The legend goes that Kind Rudradeva had dreamt of Lord Shiva who asked him to build a shrine based on 1,000 pillars. The Nandi here, the vehicle of Shiva, is not just magnificent in its size at six feet in black basalt, it has some of the funkiest accessories that a bull could ever sport! My guide informs me that the anklets, bells and other random tags around the Nandi’s neck is a sign of the prevalent fashion in those times. Beads, ghungroos, chiseled ornaments, belts that resemble leather (made of stone of course). The figurines there, at least 500 in number, have handsome looking men and gorgeous women. The features are distinct – expressive kohl lined eyes, shining nose rings, long bindis and elegant chokers. Beauty must have been the primary preoccupation in those days. It’s hard to believe the kind footwear in vogue those days. Yes, platform heels in its full form under elegantly made soles with dainty straps! From 12th century to 2005, fashion has come a full circle.
The thousand pillar temple is also an exercise in geometry. The main shrine of Lord Shiva has been built at such an angle that through the day, never does the sun’s shadow fall on it. “Some believe that it adapts the design of the Konark temple which also is a masterminded plan against the sun’s rays.
The city-bred folks were found huffing, puffing and panting trying to transcend the dozen steps. “The average height of each step is an indication of the height of the people in those days. Obviously, people thronged to the temple,” our guide gave us a little archeological gyan. Looks like our ancestors were nothing less than eight feet if they had to climb these stairs in flourish.
The temple had a rather low profile until a flamboyant Telugu movie director chose to shoot a sensational and sensuous rain dance in the temple precincts. The Nandi bull at the entrance plays a significant role in the movie that went on to become a blockbuster last year. Ever since, young moony-eyed lovers in Warangal gave the coffee pubs and lakeside benches a skip in favour of the big, black Nandi’s shade. How lucky of the Nandi to be able to overhear sweet nothings of lovesick couples!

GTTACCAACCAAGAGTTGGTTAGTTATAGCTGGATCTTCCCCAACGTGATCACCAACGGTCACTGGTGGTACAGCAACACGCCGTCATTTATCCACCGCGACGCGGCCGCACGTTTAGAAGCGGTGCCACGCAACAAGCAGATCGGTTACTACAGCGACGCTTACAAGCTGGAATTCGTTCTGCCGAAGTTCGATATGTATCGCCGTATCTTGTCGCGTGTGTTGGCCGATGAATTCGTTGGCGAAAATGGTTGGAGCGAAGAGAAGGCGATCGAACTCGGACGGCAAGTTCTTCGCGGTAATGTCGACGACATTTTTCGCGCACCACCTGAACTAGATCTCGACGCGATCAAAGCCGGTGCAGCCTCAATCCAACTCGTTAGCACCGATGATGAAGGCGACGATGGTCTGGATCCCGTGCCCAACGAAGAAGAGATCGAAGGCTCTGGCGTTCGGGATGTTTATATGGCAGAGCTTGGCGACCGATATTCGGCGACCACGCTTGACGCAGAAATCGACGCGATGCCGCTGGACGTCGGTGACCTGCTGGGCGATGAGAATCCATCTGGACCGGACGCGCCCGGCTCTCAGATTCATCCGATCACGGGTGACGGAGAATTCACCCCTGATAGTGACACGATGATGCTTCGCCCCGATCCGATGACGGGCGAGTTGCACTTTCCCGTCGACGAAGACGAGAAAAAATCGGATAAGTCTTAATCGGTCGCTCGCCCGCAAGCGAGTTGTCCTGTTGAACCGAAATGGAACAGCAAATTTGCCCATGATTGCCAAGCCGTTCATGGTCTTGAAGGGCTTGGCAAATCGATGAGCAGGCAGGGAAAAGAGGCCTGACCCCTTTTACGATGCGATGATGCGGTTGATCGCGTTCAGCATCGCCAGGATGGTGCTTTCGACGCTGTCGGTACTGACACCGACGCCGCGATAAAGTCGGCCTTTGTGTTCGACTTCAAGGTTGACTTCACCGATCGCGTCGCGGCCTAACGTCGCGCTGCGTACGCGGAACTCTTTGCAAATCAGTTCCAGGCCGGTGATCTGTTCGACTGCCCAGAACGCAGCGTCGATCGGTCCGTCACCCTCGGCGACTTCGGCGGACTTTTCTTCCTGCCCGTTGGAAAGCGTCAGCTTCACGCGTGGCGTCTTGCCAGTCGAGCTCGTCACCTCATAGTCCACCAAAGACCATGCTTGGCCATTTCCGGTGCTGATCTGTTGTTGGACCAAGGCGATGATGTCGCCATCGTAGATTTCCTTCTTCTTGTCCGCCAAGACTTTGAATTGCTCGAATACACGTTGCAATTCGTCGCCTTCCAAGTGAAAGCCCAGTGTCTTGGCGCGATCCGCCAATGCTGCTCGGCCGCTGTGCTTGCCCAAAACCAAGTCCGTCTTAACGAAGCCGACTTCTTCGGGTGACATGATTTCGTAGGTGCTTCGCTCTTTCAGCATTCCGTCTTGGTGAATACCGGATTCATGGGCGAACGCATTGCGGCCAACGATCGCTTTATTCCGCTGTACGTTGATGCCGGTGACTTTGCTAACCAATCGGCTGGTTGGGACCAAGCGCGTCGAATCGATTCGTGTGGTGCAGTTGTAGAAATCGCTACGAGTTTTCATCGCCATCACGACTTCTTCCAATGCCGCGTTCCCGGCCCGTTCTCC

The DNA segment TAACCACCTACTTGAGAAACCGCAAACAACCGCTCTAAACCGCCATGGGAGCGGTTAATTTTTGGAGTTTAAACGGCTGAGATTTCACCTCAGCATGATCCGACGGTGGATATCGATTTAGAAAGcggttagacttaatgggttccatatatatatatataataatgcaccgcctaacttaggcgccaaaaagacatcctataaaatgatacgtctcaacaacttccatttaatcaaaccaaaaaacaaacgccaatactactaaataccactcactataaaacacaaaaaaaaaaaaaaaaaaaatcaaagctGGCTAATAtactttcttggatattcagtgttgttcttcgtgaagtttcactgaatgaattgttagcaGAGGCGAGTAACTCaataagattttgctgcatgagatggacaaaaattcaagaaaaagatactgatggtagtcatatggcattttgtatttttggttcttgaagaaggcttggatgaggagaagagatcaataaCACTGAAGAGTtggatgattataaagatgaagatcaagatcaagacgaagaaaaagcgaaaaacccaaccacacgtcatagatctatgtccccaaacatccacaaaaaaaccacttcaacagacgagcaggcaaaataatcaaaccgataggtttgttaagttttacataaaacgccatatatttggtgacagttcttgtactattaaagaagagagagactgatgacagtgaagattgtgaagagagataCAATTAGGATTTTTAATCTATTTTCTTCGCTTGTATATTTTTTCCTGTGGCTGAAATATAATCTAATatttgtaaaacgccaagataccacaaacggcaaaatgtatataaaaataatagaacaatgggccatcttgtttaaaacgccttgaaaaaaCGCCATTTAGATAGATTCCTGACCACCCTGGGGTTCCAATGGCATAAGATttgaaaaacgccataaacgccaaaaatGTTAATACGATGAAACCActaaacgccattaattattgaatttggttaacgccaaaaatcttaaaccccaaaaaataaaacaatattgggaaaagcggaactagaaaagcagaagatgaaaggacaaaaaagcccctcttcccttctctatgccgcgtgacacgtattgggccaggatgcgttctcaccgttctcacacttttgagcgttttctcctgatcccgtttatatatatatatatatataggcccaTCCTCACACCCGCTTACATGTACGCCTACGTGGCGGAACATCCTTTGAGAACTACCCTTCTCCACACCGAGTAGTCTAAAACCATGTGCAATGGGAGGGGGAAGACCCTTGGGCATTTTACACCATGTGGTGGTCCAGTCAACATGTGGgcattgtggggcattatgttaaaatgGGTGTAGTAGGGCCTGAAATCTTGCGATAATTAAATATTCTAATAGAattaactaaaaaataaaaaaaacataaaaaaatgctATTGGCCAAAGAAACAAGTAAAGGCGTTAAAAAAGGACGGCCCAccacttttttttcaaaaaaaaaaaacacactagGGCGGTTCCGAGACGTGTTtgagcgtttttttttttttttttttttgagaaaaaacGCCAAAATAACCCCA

Jan 14, 2009
The nursery school in the neighbourhood opened up with a gala party. Precocious cuties walked around to get a feel of the school. Parents stepped down their imported cars to walk through the red carpet with their wards in branded wear, sippers and sling bags to find out about the school. Teachers escorted the parents around the place.
The school correspondent explained the various amenities. Sand pit, to help kids play and improve their motor skills; splash pool for the kids to, well, splash around, and get friendly with water and perhaps learn swimming at a later date; models of fruits, vegetables, plants and trees. All of them in 'feel-like-real' fibre models…
In the study area, they have computers, baby lap tops, audio visual aids to teach them – A for apple, B for bat and such other things, a flat screen television for them to watch cartoon network if need be, a dance floor and discotheque along with strobe lights for them to develop their creative skills and fine arts such dancing, singing etc. Oh yes, they also have field trips, camps, workshops, seminars, conventions… for nursery kids… to keep up with the times.